Articles Tagged with privacy

Two items relevant to the internet, privacy, and the Fourth Amendment.  Orwell would be . . .

Orin S. Kerr, Applying the Fourth Amendment to the Internet:  A General Approach, 62(4) STANFORD L. REV. 1005 (2010).

This Article proposes a general approach to applying the Fourth Amendment to the Internet. It assumes that courts will try to apply the Fourth Amendment to the Internet so that the Fourth Amendment has the same basic function online that it has offline. The Article reaches two major conclusions. First, Fourth Amendment protections online should depend on whether the data is content or non-content information. The contents of communications, like e-mail and remotely stored files, ordinarily should be protected. On the other hand, non-content information, such as IP addresses and e-mail addresses, ordinarily should not be protected. Second, courts should ordinarily require a search warrant if the government seeks to obtain the contents of protected Internet communications. Further, the scope of warrants should be based on individual users rather than individual accounts.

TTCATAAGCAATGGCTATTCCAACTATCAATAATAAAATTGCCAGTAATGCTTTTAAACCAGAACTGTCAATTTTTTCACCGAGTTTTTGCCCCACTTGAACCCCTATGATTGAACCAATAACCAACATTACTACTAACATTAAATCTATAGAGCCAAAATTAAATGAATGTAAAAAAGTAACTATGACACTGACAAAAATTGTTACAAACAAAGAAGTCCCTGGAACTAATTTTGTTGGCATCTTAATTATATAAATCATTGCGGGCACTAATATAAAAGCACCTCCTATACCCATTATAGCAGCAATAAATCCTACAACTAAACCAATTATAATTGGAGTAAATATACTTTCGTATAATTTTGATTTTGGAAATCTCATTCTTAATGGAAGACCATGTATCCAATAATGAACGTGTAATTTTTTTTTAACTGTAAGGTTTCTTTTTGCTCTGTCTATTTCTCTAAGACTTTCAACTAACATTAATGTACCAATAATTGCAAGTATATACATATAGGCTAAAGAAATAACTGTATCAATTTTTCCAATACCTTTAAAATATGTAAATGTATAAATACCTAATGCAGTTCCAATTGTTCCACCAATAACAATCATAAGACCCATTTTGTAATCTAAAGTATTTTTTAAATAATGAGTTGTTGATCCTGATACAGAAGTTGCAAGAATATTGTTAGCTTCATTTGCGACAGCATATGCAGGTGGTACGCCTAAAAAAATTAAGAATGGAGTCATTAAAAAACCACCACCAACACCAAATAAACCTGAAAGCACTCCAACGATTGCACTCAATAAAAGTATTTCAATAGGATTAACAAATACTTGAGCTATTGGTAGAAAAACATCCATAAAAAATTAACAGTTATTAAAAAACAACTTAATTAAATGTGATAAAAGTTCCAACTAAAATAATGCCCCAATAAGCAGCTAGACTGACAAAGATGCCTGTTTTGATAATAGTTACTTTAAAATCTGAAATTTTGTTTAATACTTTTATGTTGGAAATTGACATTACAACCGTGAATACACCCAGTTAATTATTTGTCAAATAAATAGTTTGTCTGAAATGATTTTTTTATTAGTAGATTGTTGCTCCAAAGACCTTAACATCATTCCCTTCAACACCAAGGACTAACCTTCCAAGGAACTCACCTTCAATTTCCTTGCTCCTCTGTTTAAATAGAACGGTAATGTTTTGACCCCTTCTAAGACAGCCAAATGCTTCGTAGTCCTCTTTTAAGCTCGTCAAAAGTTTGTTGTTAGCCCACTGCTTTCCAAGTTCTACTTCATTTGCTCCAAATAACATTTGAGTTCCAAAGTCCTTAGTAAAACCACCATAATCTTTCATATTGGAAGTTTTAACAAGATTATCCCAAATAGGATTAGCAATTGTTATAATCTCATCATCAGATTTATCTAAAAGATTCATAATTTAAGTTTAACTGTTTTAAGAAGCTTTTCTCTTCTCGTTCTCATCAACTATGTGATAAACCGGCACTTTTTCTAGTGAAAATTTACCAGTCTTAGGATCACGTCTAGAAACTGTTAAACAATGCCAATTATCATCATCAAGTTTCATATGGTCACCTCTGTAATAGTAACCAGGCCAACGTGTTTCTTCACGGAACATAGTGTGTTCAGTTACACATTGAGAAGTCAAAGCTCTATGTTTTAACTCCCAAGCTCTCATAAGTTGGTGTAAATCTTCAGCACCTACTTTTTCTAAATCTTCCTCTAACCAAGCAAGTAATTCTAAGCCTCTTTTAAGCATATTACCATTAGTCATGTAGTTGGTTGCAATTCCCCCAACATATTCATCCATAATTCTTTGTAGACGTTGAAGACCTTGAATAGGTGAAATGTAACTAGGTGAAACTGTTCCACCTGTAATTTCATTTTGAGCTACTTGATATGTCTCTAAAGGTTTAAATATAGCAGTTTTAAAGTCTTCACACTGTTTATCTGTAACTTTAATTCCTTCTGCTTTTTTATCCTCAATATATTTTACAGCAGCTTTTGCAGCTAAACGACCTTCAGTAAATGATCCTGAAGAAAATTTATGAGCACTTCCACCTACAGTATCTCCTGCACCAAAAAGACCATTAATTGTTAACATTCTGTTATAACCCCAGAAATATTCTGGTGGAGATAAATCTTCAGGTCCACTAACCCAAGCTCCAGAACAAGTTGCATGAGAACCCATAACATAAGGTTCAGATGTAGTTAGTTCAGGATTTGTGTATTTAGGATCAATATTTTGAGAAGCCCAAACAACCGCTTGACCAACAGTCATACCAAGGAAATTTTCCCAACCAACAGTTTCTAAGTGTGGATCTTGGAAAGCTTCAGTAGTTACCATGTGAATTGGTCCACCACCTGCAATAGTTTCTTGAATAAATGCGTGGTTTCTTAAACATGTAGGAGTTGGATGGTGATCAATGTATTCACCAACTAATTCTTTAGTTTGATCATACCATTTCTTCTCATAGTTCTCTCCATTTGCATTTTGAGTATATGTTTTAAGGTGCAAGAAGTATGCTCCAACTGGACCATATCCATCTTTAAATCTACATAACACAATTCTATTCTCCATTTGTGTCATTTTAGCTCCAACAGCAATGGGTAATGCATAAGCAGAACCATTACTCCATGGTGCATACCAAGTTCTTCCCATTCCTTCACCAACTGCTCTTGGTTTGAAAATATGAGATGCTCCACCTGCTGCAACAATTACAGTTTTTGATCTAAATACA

SCOTUSBlog reports that:

At about 11 a.m. Monday, the Supreme Court will hear one hour of oral argument in City of Ontario, et al., v. Quon, et al. (08-1332).  Arguing for the California city and its police department will be Kent L. Richland of Greines, Martin, Stein & Richland in Los Angeles.  The federal government, represented by Deputy Solicitor General Neal K. Katyal, will have 10 minutes as amicus urging reversal of the Ninth Circuit Court decision.  Representing four individuals who sued the city will be Dieter C. Dammeier of Lackie, Dammeier & McGill in Upland, CA.

The ubiquitous personal electronic device — pager, cellphone, “smart phone,” PDA — is emerging as a centerpiece in Digital Age legal controversy, including constitutional disputes when a government agency gets involved in regulating the use of these convenient computer-assisted, hand-held items.   The Supreme Court has taken on a case to lay down some basic constitutional ground rules on when the users of those devices — at least in government workplaces — can claim a right of privacy, and sue to enforce the right